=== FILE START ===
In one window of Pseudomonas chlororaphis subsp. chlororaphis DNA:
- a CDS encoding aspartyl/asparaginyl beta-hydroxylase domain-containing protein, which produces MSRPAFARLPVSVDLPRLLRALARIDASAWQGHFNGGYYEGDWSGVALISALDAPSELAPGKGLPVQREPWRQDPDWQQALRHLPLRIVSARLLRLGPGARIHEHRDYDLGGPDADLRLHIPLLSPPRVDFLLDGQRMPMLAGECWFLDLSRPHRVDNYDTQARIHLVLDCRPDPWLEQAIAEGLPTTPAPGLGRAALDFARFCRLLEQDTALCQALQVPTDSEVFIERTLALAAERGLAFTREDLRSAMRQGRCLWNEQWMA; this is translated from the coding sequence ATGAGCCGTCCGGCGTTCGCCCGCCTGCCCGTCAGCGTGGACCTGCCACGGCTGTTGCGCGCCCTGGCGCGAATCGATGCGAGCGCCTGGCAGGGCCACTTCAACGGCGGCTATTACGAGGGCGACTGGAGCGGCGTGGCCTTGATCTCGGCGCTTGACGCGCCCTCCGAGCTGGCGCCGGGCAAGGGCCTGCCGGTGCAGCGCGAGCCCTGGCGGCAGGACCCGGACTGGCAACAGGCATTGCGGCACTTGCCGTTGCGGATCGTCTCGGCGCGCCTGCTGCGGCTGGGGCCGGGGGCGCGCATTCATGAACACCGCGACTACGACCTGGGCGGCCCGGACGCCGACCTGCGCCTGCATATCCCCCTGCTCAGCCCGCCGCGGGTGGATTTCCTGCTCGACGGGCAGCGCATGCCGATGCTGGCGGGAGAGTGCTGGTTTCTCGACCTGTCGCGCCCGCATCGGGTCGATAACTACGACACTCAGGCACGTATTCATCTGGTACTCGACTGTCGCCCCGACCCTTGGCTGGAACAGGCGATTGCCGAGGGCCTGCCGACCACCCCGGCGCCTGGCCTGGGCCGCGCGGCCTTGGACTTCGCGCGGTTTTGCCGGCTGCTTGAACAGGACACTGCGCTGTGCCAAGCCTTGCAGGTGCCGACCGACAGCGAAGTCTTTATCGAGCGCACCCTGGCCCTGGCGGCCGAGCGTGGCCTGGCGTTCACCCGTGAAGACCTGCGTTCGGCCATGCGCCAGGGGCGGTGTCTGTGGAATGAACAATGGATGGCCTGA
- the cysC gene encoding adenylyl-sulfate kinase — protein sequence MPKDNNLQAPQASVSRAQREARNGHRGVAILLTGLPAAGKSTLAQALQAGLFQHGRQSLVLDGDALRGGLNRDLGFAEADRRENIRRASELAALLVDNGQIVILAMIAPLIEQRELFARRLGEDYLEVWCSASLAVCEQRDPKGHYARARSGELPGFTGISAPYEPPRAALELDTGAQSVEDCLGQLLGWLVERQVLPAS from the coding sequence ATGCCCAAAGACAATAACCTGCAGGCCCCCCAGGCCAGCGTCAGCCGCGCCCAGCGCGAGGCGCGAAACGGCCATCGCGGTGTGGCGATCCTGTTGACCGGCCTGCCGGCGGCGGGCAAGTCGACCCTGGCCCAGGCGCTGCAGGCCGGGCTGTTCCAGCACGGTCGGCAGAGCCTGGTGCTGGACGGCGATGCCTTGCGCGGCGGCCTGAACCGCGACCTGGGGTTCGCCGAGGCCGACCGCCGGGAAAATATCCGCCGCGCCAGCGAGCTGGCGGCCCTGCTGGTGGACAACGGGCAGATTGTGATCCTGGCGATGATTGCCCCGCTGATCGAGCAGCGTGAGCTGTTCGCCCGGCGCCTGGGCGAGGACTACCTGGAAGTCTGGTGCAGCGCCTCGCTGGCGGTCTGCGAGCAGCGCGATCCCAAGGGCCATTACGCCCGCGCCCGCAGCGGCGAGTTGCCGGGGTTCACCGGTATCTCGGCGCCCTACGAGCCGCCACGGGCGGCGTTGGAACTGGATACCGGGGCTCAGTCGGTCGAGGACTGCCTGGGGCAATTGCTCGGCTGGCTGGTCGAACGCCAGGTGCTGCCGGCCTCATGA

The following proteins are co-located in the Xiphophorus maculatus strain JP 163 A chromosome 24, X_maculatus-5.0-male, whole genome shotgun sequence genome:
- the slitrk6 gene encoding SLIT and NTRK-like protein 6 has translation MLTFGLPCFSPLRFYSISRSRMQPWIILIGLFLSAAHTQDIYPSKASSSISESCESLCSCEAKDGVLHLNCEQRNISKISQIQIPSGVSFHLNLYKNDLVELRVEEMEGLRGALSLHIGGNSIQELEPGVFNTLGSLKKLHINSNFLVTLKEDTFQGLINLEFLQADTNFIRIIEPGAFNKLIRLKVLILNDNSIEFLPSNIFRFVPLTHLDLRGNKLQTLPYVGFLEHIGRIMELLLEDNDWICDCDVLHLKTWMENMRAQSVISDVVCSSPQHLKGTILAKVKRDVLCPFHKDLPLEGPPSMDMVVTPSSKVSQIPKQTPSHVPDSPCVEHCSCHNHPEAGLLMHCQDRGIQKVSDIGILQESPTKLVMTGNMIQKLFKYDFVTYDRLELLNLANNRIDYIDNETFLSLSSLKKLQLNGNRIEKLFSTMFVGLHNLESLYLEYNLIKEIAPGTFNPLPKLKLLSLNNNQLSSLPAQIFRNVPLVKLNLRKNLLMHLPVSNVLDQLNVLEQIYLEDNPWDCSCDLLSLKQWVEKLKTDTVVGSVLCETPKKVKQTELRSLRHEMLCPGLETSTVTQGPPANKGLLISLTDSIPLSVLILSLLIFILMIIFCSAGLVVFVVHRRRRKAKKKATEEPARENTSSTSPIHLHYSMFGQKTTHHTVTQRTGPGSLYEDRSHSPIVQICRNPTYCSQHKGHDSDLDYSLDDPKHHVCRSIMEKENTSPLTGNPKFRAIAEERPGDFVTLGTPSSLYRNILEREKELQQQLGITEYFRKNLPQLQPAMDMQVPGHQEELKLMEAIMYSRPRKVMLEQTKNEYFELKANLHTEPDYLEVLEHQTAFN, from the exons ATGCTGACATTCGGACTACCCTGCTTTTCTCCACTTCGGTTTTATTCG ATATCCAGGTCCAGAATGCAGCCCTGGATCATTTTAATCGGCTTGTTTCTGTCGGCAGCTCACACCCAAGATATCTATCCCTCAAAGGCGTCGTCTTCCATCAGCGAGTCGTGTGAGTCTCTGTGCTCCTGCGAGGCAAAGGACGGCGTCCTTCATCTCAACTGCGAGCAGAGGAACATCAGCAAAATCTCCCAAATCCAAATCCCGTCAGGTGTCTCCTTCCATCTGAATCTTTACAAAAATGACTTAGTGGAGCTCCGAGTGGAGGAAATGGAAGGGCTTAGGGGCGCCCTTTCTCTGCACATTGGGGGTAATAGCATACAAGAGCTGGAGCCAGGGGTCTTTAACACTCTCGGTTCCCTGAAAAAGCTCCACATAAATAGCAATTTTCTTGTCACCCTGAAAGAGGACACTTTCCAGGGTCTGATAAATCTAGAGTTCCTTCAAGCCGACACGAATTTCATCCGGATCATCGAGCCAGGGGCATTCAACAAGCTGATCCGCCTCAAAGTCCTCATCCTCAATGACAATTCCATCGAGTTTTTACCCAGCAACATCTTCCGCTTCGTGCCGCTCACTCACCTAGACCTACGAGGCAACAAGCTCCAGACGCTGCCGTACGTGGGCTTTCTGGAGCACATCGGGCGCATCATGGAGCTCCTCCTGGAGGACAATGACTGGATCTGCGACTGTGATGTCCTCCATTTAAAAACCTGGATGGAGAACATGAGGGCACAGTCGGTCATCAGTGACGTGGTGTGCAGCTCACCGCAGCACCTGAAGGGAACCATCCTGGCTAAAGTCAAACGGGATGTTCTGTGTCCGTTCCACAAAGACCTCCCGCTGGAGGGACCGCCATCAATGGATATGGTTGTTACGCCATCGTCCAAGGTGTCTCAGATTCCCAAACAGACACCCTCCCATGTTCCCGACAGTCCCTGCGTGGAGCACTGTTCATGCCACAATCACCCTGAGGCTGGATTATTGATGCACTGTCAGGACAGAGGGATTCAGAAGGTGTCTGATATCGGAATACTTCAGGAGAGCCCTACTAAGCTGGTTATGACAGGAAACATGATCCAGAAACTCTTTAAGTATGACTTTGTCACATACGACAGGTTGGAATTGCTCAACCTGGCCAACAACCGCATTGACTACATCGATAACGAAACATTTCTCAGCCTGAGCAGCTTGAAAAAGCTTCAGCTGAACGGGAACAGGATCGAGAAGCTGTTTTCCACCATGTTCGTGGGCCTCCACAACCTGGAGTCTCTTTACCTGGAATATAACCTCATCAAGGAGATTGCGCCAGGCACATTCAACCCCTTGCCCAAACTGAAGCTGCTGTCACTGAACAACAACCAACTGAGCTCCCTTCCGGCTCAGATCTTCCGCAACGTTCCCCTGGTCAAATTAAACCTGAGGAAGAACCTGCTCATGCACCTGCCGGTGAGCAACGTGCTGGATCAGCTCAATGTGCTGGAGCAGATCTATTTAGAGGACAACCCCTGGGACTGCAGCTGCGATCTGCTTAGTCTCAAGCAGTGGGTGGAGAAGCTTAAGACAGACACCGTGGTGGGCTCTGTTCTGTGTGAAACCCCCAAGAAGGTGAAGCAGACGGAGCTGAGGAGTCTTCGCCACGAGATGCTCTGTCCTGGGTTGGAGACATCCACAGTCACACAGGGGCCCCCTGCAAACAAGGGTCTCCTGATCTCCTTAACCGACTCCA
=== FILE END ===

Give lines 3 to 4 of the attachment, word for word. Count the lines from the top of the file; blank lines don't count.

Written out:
- the cysC gene encoding adenylyl-sulfate kinase — protein sequence MPKDNNLQAPQASVSRAQREARNGHRGVAILLTGLPAAGKSTLAQALQAGLFQHGRQSLVLDGDALRGGLNRDLGFAEADRRENIRRASELAALLVDNGQIVILAMIAPLIEQRELFARRLGEDYLEVWCSASLAVCEQRDPKGHYARARSGELPGFTGISAPYEPPRAALELDTGAQSVEDCLGQLLGWLVERQVLPAS from the coding sequence ATGCCCAAAGACAATAACCTGCAGGCCCCCCAGGCCAGCGTCAGCCGCGCCCAGCGCGAGGCGCGAAACGGCCATCGCGGTGTGGCGATCCTGTTGACCGGCCTGCCGGCGGCGGGCAAGTCGACCCTGGCCCAGGCGCTGCAGGCCGGGCTGTTCCAGCACGGTCGGCAGAGCCTGGTGCTGGACGGCGATGCCTTGCGCGGCGGCCTGAACCGCGACCTGGGGTTCGCCGAGGCCGACCGCCGGGAAAATATCCGCCGCGCCAGCGAGCTGGCGGCCCTGCTGGTGGACAACGGGCAGATTGTGATCCTGGCGATGATTGCCCCGCTGATCGAGCAGCGTGAGCTGTTCGCCCGGCGCCTGGGCGAGGACTACCTGGAAGTCTGGTGCAGCGCCTCGCTGGCGGTCTGCGAGCAGCGCGATCCCAAGGGCCATTACGCCCGCGCCCGCAGCGGCGAGTTGCCGGGGTTCACCGGTATCTCGGCGCCCTACGAGCCGCCACGGGCGGCGTTGGAACTGGATACCGGGGCTCAGTCGGTCGAGGACTGCCTGGGGCAATTGCTCGGCTGGCTGGTCGAACGCCAGGTGCTGCCGGCCTCATGA

The following proteins are co-located in the Xiphophorus maculatus strain JP 163 A chromosome 24, X_maculatus-5.0-male, whole genome shotgun sequence genome: